Soul of snowboarding blotto

The Soul of Snowboarding

Annie Fast

This Story was Published in Issue #24, Purchase one today: HERE.

Photo: Dean Blotto Gray

As I write this, we’re just coming off a few days camping in “the lot” at Mt. Bachelor over New Year’s Eve. Our second winter lot camping trip of the season.

A series of storms was stacked up, the winds were gusting across the mountain, the snow was not expected to stop. So, we packed up our van and our four-year-old son and drove all of 30 miles to live at the mountain for a few days. We weren’t alone, plenty of our friends also thought this was a great idea. The experience of being with friends in the mountains embodies what snowboarding is to me at this moment beyond sliding sideways on a board. I could leave it at that, but there’s more.

Snowboarding is constantly changing. There was a time where I might’ve enthusiastically shared that linking turns on a rental board down an icy mogul face was everything. A time where I was so deep into snowboarding that I probably would’ve had some cringe-worthy, overly-impassioned view of it. Fast forward through a tour of snowboarding around the world courtesy of a decade at TransWorld SNOWboarding Magazine with a heavy dose of the snowboard industry mixed in. Now I’ve found myself on the other side of that ride in Bend, Oregon … still snowboarding.

Through it all, I realize that the main storylines that have carried through are a feeling of freedom and community. That experience of freedom spans all snowboard experiences from first timers on the bunny hill, to the park lappers and powder hounds, to the weekend warriors, and the devout splitboarders. That euphoric feeling of breaking free from gravity, finding that balance point, and going fast. It’s also a freedom from distractions and multi-tasking, work, school, chores—when you’re snowboarding, you’re snowboarding.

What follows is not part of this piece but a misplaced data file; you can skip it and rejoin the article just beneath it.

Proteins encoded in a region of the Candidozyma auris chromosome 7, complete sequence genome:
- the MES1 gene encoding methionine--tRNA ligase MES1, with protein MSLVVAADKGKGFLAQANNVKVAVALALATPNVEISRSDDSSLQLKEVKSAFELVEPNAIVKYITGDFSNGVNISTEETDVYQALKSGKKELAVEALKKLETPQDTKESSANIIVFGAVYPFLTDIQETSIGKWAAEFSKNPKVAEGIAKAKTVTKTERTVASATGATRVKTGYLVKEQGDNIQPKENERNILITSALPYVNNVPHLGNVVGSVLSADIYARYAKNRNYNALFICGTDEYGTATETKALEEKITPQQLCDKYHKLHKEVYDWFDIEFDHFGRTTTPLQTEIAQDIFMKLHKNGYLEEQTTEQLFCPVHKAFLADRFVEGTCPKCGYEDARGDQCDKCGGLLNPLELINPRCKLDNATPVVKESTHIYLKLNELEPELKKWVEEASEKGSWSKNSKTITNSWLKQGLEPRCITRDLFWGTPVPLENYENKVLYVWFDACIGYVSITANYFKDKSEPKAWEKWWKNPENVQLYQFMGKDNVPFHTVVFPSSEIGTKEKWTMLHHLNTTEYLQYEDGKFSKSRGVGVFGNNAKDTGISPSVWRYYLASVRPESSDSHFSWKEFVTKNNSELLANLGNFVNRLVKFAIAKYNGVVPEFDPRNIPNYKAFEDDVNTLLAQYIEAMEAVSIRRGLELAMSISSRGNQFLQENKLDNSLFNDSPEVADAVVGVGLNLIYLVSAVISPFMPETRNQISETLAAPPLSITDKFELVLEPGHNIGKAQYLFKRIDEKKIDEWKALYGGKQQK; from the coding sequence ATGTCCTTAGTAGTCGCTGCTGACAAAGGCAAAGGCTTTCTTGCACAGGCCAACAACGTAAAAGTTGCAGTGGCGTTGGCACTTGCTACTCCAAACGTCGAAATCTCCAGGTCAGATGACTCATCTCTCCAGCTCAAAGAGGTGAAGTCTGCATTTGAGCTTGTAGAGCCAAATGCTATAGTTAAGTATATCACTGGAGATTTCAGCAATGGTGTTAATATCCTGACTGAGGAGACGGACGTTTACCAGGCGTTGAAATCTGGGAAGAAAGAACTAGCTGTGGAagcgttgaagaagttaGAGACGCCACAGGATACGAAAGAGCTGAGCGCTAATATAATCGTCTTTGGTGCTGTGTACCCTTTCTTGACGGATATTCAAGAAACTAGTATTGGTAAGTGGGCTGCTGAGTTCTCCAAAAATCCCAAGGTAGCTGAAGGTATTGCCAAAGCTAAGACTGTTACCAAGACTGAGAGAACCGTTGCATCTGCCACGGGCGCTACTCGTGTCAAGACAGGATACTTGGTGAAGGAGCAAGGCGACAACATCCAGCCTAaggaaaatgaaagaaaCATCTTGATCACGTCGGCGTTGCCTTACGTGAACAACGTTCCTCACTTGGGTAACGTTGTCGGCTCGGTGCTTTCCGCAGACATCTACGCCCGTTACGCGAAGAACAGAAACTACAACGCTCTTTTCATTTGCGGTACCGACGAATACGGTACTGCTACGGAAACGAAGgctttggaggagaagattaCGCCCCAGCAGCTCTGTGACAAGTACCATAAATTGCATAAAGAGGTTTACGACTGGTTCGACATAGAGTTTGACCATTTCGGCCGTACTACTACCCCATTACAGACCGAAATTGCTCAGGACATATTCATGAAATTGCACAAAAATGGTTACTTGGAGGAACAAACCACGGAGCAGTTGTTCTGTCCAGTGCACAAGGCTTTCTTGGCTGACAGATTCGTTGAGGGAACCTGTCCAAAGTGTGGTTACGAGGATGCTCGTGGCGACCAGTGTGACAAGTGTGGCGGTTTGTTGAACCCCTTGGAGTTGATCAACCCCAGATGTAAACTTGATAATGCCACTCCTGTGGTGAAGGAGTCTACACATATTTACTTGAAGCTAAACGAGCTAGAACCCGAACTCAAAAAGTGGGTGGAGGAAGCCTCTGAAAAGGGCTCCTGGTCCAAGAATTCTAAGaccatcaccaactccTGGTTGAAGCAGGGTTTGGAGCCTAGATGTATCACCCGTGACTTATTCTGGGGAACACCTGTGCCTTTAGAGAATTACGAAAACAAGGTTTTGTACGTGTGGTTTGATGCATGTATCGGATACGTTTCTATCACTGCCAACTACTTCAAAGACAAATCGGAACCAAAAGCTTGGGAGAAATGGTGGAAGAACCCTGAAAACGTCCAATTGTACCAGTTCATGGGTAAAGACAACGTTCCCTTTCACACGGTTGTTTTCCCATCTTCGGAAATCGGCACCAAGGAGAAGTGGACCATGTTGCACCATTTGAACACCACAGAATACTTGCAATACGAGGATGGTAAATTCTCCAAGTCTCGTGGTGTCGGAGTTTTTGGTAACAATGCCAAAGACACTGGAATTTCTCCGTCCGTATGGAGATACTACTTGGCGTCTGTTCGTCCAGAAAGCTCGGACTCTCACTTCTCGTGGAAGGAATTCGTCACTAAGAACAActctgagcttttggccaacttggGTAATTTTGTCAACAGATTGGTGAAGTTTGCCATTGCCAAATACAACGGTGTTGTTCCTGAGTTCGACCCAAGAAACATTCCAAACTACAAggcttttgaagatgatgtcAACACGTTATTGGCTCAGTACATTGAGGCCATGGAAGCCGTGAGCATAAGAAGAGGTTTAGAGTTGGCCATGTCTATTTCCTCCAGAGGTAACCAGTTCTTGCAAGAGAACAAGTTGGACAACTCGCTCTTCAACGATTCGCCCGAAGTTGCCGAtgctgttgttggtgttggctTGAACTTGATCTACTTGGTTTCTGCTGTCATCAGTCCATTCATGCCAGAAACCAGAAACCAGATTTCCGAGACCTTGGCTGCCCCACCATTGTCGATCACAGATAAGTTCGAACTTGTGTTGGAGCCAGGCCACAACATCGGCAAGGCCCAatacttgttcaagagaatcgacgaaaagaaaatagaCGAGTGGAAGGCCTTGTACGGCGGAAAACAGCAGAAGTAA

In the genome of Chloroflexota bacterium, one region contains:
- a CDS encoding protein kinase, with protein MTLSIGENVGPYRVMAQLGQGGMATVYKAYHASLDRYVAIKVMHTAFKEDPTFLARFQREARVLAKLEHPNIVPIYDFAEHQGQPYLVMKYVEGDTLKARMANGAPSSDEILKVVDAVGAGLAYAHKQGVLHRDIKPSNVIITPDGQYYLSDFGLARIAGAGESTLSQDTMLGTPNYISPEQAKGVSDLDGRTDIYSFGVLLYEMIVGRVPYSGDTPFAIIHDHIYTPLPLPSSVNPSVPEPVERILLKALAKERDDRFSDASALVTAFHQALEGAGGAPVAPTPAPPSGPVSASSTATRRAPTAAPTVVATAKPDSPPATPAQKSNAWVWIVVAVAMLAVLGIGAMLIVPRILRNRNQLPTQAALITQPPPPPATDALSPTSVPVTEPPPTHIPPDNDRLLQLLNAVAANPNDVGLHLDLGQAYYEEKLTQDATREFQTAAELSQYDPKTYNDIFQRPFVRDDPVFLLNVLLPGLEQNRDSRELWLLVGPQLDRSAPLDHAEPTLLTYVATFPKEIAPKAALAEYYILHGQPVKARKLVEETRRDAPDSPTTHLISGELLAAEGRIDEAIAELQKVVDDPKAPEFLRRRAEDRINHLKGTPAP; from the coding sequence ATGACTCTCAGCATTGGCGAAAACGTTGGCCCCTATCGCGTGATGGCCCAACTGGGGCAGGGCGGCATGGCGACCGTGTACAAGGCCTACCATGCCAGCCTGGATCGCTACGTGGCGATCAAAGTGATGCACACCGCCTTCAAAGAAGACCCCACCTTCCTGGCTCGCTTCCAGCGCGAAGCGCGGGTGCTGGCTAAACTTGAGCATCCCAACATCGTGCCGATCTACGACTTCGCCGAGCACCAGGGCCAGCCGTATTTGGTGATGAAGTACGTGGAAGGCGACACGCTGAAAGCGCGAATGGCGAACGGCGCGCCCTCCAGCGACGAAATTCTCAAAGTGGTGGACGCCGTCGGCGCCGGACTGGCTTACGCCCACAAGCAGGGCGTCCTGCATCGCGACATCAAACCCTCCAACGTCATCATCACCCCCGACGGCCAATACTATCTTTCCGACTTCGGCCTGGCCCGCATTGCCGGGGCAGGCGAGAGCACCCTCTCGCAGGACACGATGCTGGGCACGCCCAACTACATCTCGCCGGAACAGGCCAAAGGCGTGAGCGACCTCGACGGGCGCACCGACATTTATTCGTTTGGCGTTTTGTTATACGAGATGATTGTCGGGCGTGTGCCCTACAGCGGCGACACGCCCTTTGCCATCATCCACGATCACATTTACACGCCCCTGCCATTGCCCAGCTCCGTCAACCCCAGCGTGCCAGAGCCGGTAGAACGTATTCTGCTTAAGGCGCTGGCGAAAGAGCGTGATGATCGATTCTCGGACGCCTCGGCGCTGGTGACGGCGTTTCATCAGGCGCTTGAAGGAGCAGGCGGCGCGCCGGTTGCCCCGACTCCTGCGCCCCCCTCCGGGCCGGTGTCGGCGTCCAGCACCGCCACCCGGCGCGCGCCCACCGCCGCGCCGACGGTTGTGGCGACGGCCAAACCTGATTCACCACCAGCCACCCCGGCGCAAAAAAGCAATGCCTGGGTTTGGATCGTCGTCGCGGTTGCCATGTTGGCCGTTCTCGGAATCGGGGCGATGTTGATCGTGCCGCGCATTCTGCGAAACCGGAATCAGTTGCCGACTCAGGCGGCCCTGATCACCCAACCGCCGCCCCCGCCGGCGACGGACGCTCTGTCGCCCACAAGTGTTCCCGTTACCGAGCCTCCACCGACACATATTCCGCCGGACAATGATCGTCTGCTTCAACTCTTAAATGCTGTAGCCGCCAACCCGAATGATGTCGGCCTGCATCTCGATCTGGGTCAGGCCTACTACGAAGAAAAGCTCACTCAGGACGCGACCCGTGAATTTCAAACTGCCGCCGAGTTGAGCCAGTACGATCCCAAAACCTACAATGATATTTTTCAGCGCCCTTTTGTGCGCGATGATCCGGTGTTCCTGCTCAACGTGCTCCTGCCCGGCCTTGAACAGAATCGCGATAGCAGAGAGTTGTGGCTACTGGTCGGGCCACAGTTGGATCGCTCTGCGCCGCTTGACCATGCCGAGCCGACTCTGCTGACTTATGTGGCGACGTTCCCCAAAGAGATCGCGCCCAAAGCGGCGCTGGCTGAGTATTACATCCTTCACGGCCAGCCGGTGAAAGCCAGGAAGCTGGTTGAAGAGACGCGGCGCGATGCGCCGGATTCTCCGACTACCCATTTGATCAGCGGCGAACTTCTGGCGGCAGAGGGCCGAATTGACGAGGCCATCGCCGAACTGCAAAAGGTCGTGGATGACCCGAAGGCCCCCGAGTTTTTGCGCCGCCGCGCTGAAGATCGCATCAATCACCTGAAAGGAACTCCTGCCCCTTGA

With community, you can take it as broadly or narrowly as you like. There’s a sense of belonging to a group that comes with being a snowboarder, and very obviously, it’s so fun riding with your friends.

Thirty years on from my first turns on a board, we’re teaching our son how to ride. Which brings us back full circle to the bunny slope, where we’re surrounded by first timers eating shit all over the place with huge grins. And then there’s my kid, hitting the snacks on the ride back up and practicing his falling leaf all the way down. I’m realizing snowboarding is about family now, too. And I’m suddenly struck by the revelation of how true the saying is about snowboarding being a lifestyle.

Annie Fast is a former editor-in-chief at TransWorld SNOWboarding Magazine. She continues to snowboard and write about outdoor adventures from her home in Bend, Oregon.


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